Does “high technology” mean garbage incineration for Beirut?
“I didn’t say incinerators, I said ‘high technology,'” Beirut’s mayor Jamal Itani told LBC at a recent waste disposal conference. “We are going to start the pre-qualification before the end of the year…In terms of the land, I have two solutions but I prefer not to talk about it now so the criticism doesn’t start…”
The conference featured European guest speakers including the mayor of Copenhagen who claimed that most of his city’s garbage was recycled. But what does this mean for Beirut, what is “high technology” incineration exactly, what are the effects on public health and why is the mayor not disclosing the location or the actual technology being considered for fear of criticism?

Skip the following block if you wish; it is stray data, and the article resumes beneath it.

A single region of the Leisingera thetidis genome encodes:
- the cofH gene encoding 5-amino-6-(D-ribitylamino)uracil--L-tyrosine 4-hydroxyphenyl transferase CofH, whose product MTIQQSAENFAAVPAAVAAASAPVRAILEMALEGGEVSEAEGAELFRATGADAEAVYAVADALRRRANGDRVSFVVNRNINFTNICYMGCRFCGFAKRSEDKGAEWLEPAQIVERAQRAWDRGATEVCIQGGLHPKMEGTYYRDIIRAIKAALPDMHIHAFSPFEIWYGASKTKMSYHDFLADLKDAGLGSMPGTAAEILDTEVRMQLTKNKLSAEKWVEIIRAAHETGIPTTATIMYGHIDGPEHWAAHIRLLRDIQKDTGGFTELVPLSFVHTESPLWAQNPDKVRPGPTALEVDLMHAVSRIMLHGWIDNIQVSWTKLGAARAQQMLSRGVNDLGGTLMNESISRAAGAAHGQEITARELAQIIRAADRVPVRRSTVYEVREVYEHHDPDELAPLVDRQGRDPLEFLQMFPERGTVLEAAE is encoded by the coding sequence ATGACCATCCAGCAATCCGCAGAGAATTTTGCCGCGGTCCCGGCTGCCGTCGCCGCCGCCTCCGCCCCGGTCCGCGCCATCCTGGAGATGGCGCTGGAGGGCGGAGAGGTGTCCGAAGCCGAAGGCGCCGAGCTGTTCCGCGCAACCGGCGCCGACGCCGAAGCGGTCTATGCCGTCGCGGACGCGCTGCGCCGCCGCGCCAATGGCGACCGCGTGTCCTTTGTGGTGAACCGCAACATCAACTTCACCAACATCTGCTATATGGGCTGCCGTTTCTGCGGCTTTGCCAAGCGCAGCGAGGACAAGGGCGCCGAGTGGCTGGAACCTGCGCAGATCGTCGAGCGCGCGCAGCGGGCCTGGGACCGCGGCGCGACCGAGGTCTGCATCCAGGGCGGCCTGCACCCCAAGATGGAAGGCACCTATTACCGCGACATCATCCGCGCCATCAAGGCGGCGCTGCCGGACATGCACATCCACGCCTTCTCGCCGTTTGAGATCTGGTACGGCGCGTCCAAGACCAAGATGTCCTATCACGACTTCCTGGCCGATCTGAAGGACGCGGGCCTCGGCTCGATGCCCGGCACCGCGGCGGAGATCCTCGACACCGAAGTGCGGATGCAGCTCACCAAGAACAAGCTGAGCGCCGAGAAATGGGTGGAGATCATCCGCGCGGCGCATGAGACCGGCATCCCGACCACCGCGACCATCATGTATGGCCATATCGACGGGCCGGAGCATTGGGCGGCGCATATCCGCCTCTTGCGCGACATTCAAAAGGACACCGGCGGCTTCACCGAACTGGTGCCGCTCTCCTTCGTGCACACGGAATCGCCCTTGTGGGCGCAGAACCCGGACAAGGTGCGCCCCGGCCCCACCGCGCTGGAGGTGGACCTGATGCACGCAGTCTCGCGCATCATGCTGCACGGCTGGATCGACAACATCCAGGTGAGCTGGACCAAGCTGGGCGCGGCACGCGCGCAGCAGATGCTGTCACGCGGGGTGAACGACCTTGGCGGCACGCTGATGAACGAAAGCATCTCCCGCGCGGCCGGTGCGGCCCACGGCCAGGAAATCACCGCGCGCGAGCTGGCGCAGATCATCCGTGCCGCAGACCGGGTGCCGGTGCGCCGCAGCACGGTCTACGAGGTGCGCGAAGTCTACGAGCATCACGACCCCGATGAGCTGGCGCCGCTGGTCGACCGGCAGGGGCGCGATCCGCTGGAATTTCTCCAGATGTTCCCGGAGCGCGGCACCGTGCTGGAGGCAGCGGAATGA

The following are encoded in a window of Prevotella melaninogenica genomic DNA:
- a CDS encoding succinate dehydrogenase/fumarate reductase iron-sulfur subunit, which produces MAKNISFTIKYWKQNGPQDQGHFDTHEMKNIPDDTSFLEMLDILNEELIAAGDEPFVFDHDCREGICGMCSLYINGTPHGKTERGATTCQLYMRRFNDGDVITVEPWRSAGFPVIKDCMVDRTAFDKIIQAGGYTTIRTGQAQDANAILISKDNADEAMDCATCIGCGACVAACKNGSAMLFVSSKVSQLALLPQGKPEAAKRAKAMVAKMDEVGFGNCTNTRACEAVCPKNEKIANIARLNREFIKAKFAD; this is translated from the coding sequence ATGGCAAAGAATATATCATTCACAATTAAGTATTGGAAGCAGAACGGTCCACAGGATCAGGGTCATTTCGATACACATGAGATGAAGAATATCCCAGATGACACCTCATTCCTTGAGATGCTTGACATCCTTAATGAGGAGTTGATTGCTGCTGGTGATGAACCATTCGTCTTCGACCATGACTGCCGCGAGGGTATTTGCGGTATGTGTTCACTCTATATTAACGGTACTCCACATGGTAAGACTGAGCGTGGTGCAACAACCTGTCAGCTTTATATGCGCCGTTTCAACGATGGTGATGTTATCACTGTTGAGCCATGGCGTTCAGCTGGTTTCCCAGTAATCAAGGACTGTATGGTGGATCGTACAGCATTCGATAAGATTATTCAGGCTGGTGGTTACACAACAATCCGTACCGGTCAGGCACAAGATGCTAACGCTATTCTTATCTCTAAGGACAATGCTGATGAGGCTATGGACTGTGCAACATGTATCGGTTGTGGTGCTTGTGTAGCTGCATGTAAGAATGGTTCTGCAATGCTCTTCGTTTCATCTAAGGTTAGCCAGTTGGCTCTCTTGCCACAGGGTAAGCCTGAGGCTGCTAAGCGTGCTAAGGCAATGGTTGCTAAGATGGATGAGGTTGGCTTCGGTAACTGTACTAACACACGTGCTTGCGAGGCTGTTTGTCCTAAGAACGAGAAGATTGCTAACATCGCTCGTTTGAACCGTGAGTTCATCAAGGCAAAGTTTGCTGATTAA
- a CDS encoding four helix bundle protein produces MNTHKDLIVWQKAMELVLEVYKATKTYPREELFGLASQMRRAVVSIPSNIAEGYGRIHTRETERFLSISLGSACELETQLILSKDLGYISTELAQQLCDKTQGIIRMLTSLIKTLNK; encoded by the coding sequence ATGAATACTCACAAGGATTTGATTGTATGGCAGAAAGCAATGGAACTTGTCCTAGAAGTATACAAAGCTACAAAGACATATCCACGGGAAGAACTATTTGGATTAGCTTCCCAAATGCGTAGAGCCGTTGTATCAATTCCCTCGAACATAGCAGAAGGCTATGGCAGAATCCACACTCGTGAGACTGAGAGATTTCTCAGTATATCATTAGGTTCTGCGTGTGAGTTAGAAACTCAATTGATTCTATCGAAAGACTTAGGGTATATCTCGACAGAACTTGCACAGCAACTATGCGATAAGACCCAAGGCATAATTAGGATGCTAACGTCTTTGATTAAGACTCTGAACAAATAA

According to LBC, an incineration plant would cost over $100 million and require huge amounts of space and deep mines for dumping of the byproducts. Intrepid reporter Sobhiya Najjar asks: “How can Beirut plan “high technology” incineration plant if it it cannot even sort its garbage at the source?